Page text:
The timing of Tuesday’s announcement that LDS Family Services is getting out of the adoption business couldn’t be worse for Sonia Quiroga Thomas and her husband, Jeff Thomas.
After years of trying unsuccessfully to conceive, undergoing fertility treatments and building a new house designed for a family, the Park City couple attended a Family Services’ orientation session for adoptive parents earlier this month.
What’s effect of church’s exit from adoptions
12:15 p.m. Wednesday » The LDS Church will no longer be a full-service adoption agency, with LDS Family Services shifting from front-line adoption brokers to counselors to expectant mothers and families considering adoption. Donna Pope of Heart to Heart Adoptions, Becky Davis of Children’s Service Society, prospective adoptive mom Sonia Quiroga Thomas and Tribune reporter Kristen Moulton join Jennifer Napier-Pearce to discuss how the change will affect birth moms, adoptive families and adoption services in Utah. You can join in by sending questions and comments to #TribTalk on Twitter and Google+. You can also text comments to 801-609-8059. › sltrib.com
They had planned to submit their application Thursday to, at long last, become adoptive parents.
And thenQuiroga Thomas read the news that the social services arm of The Church of Jesus Christ of Latter-day Saints would end its decades-long service of matching adoptive parents with children.
"I understand why the church is doing this … but on a personal level, it couldn’t be worse timing for me," said Quiroga Thomas, a 41-year-old founder of a nonprofit that helps single mothers in Latin America.
Now, Quiroga Thomas worries that she and her husband, 37, will not be able to afford to adopt.
Subsidized by the LDS Church, faithful Mormon couples who are adopting pay from $4,000 to $10,000, based on their income, according to the agency’s website.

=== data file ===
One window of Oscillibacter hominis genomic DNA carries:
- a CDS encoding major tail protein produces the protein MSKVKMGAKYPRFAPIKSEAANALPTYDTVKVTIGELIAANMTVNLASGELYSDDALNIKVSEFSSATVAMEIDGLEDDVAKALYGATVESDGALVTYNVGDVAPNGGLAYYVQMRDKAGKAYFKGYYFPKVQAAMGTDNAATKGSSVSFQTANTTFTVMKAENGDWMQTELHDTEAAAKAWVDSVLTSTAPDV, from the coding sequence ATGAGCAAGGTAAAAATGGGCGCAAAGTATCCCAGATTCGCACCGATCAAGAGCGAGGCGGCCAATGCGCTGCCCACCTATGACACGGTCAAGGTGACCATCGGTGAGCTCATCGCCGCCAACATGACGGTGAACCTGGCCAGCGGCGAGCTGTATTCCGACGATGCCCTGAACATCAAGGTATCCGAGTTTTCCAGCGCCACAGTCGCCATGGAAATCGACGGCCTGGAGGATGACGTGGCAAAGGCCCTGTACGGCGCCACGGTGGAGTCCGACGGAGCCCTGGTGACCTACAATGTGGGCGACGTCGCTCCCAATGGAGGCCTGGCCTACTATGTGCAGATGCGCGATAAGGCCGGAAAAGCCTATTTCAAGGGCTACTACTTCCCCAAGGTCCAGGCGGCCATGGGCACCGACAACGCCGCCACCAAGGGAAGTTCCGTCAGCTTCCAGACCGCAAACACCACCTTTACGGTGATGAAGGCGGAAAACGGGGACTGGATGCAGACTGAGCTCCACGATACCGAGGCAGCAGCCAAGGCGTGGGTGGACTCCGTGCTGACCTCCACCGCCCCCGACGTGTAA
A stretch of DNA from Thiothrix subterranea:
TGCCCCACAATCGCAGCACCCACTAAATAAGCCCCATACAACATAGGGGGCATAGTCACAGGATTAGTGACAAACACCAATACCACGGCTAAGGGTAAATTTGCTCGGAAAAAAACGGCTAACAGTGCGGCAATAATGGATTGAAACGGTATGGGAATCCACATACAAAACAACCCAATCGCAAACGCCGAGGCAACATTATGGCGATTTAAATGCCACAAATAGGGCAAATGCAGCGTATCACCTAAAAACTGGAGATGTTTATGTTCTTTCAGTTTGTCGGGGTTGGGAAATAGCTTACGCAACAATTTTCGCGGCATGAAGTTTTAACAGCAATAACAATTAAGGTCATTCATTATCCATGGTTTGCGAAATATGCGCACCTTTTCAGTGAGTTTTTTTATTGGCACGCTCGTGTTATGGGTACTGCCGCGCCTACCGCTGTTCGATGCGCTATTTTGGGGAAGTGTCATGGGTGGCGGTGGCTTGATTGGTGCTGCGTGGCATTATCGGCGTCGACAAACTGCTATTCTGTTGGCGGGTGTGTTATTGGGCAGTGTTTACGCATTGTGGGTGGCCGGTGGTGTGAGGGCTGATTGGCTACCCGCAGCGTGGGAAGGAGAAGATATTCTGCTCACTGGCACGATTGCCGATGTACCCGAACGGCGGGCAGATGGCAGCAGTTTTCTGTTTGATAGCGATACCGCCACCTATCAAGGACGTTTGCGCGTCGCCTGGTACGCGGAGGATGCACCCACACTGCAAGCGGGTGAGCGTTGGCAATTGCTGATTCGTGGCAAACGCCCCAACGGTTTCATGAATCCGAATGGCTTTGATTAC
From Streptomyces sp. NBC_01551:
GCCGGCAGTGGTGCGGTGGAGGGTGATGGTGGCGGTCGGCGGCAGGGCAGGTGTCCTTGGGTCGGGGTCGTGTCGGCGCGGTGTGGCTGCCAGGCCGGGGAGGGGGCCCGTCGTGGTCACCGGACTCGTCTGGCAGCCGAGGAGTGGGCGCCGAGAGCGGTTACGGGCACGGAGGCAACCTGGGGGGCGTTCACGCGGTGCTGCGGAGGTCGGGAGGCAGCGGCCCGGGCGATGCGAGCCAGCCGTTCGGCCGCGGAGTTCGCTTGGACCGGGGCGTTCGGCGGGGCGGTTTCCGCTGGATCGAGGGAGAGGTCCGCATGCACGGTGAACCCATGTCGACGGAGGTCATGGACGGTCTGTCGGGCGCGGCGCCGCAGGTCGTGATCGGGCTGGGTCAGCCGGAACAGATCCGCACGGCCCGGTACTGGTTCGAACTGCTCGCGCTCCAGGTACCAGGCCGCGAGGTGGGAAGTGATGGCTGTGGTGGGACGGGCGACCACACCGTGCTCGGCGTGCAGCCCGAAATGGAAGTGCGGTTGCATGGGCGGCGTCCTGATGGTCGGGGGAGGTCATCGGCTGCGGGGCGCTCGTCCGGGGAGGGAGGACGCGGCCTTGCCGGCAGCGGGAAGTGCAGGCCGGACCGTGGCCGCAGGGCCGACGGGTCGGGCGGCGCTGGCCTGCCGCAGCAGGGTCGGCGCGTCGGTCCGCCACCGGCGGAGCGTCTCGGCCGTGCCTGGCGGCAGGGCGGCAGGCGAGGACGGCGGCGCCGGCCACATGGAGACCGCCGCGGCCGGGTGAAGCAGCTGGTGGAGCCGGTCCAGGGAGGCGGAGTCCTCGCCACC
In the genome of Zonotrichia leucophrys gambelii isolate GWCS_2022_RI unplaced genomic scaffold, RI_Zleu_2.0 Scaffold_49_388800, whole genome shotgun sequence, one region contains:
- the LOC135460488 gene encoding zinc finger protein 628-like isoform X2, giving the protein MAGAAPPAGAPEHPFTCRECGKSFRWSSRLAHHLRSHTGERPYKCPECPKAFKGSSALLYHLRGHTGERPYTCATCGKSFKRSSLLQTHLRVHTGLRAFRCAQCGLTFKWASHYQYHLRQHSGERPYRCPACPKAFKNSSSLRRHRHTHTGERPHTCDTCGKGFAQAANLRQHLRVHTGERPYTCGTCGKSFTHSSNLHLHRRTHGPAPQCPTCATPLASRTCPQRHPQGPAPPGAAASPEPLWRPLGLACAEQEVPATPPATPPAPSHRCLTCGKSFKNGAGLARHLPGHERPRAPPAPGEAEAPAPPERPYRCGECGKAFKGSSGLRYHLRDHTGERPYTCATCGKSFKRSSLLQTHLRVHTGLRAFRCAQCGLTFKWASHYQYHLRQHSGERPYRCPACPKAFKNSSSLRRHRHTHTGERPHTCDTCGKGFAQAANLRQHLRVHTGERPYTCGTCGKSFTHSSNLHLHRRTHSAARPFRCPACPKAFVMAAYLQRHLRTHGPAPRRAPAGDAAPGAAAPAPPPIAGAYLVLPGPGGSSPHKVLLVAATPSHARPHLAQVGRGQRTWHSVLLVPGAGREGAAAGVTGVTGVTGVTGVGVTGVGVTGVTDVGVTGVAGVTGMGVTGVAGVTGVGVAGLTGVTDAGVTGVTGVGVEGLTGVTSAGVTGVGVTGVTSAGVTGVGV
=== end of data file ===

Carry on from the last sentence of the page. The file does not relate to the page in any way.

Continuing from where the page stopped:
Fees charged by other adoption agencies, including birth mother expenses, average about $30,000 and often go higher.
Donna Pope, executive director of Heart to Heart Adoptions, another major Utah agency, said LDS Family Services’ exit from adoptions will leave a void.
The higher fees, she said, "are going to be a struggle for adoptive families."
Plus, Pope said, "there is a certain degree of credibility that comes with the church. That’s going to be hard for adoptive families to move out of that mind-set."
LDS Family Services still will work with couples who want to adopt and with pregnant women — but as professional counselors, not adoption brokers.
"As a traditional adoption agency, it’s not working out for us," said David M. McConkie, manager of services for children at LDS Family Services.
At the heart of the decision is a trend that forced LDS Family Services to reassess how it can best serve Mormons: the fact that few unwed mothers give up their babies for adoption anymore.
Thirty years ago, 15 percent of single pregnant teenagers and young women chose adoption. Today, it’s 1 percent nationally and perhaps slightly higher in Utah, McConkie said.
One factor is that the social stigma attached to being an unwed mother has evaporated, explained Sherilyn Stinson, field group manager for LDS Family Services. If anything, there is now a stigma attached to putting one’s child up for adoption.
"It’s a different world for adoption," she said.
Pope said the typical birth mother today is in her mid-20s and unable to financially take care of the children she already has.
LDS Family Services, however, was set up on a different model, she said. "It was designed toward the 16-year-old who got in trouble and went to her [Mormon] bishop," Pope said. "That doesn’t happen anymore. They don’t place. They parent."
McConkie said Family Services executives noted that the same-sex-marriage movement has led some Catholic agencies to get out of adoptions, but that was not the driver behind the LDS Church’s decision.
In the case of Catholic agencies, government funding is typically involved. LDS Family Services has not accepted public money for its adoption work.Next Page >
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